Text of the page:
By: Debbie Allen, Andrea Cvijanovic, Tracy Smith, & Sarah Henderson Vulnerable Population: Immigrants
Define your population
“ An immigrant is a person who resides in the United States after successfully petitioning for permission to enter as a legal alien resident and ultimately seek naturalization as a U.S. citizen.”
Immigrants work in conjunction with a US sponsor who is financially responsible for the immigrant
Facts about immigration in the United States
The foreign-born population of the US is 9.5 percent of the total population (in 2000).
Australia: 22. 7%
Los Angeles is home to one fifth of the US Hispanic population
Immigrants are significantly more likely to be self employed than natives
The proportion of immigrants with bachelor 's or postgraduate degrees is much higher than the proportion of the native labor force.
Immigrants are a vulnerable population.
Individuals made vulnerable by :
financial circumstances or place of residence
functional or developmental status
ability to communicate effectively
presence of chronic or terminal illness or disability
populations less able than others to safeguard their own needs and interests adequately
How does culture or diversity affect this population?
Immigrants arrive and they overwhelmed with feelings of shock and arousal due to a new environment.
These feelings can lead to misunderstandings and loss of trust due to differences in culture.
Immigrants can reject or directly assimilated into the culture. This results from ability to incorporate the present or live in the past.
Depending on the importance to preserve the primary culture the immigrants either become integrated or they naturally assimilate.
All of these depend on both the individual and familial coping strategies.
Healthcare problems for immigrants
Illegal immigrants are afraid to seek for care in fear of deportation.
Finding an interpreter
Health insurance when they first arrive
Since many own private business, they have to get healthcare on their own and many ignore that need.
Are there any laws or legislation to protect these individuals?
Federal immigration law determines whether a person is an alien, the rights, duties, and obligations associated with being an alien in the United States, and how aliens gain residence or citizenship within the United States.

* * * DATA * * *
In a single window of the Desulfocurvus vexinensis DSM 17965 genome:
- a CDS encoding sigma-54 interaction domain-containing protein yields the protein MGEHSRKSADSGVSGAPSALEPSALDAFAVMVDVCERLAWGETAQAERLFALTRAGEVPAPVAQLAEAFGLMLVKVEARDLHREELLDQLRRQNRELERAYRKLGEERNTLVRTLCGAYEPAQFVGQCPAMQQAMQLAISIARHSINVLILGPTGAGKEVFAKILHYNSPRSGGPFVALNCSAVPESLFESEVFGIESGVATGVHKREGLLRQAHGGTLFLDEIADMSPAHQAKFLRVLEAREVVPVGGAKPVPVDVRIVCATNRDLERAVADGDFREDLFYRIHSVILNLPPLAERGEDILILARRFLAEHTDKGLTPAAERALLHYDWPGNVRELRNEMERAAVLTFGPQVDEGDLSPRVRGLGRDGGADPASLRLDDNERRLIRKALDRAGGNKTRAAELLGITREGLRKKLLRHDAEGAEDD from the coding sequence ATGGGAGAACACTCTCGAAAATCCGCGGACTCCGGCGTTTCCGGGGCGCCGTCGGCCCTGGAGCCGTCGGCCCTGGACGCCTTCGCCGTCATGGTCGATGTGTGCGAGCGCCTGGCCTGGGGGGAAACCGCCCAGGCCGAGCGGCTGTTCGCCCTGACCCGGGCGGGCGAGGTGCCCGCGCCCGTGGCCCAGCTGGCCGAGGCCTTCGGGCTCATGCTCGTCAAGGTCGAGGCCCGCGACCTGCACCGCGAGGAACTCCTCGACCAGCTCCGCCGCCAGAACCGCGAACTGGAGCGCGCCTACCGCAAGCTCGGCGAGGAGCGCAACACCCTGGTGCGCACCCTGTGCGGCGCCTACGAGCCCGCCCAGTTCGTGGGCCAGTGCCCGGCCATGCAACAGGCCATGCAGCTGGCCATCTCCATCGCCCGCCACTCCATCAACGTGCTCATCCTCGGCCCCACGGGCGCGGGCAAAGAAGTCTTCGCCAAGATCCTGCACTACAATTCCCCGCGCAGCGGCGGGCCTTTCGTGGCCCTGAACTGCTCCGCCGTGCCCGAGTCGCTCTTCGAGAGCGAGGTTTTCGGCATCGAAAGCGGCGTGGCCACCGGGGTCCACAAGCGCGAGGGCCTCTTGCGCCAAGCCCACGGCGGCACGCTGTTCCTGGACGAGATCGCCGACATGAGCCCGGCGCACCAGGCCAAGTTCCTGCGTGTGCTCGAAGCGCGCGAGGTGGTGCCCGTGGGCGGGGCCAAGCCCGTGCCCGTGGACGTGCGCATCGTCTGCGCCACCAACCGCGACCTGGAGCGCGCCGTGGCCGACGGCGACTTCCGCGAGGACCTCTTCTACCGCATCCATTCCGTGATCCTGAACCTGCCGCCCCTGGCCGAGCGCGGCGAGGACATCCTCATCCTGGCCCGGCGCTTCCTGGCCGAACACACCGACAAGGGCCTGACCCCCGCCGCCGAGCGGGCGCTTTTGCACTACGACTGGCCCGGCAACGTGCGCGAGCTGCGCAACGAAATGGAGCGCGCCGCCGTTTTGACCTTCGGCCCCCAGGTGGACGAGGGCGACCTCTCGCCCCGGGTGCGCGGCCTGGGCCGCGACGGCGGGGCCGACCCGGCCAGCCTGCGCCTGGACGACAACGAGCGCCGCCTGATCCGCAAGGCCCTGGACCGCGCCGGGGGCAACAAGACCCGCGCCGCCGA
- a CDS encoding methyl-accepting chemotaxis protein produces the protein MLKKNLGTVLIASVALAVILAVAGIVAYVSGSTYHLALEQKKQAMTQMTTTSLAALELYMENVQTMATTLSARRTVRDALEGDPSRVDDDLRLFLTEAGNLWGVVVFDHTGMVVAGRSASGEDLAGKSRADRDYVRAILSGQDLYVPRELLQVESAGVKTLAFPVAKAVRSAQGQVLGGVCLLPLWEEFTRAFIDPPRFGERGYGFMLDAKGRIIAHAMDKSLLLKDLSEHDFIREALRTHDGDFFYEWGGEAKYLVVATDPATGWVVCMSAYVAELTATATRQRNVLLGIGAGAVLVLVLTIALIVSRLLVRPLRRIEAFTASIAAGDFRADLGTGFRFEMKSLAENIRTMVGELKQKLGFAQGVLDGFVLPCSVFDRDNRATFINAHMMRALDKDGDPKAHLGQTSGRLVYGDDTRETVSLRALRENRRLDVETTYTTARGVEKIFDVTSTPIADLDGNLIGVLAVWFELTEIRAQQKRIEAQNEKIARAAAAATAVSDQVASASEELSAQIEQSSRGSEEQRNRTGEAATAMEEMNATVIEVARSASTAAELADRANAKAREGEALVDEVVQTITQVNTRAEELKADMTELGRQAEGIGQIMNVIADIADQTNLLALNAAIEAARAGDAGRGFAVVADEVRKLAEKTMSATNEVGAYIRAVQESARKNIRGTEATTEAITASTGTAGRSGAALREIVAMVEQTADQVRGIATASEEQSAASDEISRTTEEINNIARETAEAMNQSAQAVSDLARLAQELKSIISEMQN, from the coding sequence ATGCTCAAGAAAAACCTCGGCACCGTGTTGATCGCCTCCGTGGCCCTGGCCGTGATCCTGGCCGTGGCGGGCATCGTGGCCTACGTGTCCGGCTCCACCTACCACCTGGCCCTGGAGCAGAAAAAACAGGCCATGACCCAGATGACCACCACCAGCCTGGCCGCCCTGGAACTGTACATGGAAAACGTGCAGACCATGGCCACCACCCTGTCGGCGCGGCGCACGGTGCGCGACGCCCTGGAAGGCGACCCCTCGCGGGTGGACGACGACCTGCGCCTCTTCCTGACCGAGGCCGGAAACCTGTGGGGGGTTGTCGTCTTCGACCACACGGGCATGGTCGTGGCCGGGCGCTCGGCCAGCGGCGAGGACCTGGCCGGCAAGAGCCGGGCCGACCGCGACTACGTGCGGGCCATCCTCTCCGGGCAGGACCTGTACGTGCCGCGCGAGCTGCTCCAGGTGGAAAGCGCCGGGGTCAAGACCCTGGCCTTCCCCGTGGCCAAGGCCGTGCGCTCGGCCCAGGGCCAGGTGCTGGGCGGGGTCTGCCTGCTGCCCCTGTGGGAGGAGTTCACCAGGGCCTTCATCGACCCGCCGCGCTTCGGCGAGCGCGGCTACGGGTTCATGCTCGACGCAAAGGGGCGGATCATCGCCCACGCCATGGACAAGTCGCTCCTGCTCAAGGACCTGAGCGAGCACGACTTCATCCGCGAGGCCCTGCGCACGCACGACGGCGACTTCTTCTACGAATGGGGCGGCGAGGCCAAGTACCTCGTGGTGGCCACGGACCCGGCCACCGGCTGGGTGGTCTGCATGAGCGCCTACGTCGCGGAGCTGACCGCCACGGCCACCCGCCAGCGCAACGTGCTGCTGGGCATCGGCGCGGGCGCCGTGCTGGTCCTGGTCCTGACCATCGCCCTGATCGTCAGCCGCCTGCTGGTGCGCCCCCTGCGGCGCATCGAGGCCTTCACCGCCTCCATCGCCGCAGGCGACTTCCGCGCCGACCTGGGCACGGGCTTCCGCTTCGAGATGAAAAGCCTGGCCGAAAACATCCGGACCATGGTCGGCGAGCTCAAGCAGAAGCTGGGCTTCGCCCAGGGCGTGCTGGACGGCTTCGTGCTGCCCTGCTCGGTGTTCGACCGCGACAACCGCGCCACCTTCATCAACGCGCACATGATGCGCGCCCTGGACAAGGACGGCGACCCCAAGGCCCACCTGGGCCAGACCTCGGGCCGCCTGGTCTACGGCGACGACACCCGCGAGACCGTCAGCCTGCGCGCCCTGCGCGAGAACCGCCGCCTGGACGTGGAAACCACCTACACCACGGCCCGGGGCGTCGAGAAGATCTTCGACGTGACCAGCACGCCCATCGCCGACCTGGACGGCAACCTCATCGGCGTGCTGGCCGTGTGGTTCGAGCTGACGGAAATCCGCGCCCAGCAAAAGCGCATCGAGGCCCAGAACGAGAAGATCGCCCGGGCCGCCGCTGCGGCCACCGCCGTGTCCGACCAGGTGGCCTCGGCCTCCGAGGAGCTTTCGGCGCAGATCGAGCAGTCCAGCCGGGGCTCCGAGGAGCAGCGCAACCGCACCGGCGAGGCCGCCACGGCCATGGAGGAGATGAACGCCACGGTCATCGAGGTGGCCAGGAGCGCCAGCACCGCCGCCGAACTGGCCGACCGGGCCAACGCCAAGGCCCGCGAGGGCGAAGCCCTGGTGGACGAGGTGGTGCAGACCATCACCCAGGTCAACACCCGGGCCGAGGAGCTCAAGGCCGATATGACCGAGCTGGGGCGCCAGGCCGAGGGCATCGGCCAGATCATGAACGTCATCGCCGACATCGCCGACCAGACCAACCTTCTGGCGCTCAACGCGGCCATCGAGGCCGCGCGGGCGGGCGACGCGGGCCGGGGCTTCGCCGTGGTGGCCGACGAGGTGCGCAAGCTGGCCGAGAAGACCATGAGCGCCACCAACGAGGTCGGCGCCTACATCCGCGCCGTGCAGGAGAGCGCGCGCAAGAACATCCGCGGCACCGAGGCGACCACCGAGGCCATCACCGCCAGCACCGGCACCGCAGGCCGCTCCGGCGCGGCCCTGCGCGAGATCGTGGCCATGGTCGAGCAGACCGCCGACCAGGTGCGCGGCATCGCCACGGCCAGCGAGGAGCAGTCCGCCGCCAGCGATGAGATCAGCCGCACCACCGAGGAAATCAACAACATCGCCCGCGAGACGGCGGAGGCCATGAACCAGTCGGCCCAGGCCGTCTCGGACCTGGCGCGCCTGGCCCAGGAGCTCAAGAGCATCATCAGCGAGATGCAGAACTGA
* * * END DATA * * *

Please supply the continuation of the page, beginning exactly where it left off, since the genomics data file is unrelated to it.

It also provides the means by which certain aliens can become legally naturalized citizens with full rights of citizenship. Immigration law serves as a gatekeeper for the nation's border, determining who may enter, how long they may stay, and when they must leave.
Naturalization Act of 1790
Immigration Act of 1924
The Nuremberg Code of 1947
Immigration and Nationality Act of 1952
On March 1, 2003, the Department of Homeland Security opened, replacing the Immigration and Naturalization Services ( INS).
What is the CHN's role in advocating for this population?
Listen actively to the other person’s perception of the concern
Explain your perception of the concern
Acknowledge and discuss differences and similarities.
Negotiate an agreement on a plan
They are always looking out for the best interest of this population
Find appropriate interpreters
Be aware of abuse/neglect and other stress related disorders
Consider appropriate referrals
Deliver care that is sensitive to the patient’s cultural views.
(2009). Immigration, immigration law: an overview. Retrieved July 21, 2009,from Cornell University Law School Web site: http:// topics.law.cornell.edu/wex/Immigration
Frey, William F. (2002). US immigration facts. Retrieved July 21, 2009, from Rapid Immigration Web site: http://www.rapidimmigration.com/usa/1_eng_immigration_facts.html
Lambdin, Cindy Introduction to vulnerable populations and preparedness planning. Retrieved July 21, 2009, from Center for Infectious Disease & Emergency Readness Web site: http://www.idready.org/webcast/materials/spr07/vulnerable_populat ions/20070403/Introduction_to_Vulnerable_Populations_and_Prep aredness_Planning_Revised_cjl_4_3_07_37.ppt
Ruof, Mary C. (2005). Vulnerability, vulnerable population, policy. Retrieved July 21, 2009, from Kennedy Institute of Ethics Web site: http://bioethics.georgetown.edu/publications/scopenotes/sn44.pdf
Bogomolov, B. (2009). Refugee Health Service. BJH Center for Diversity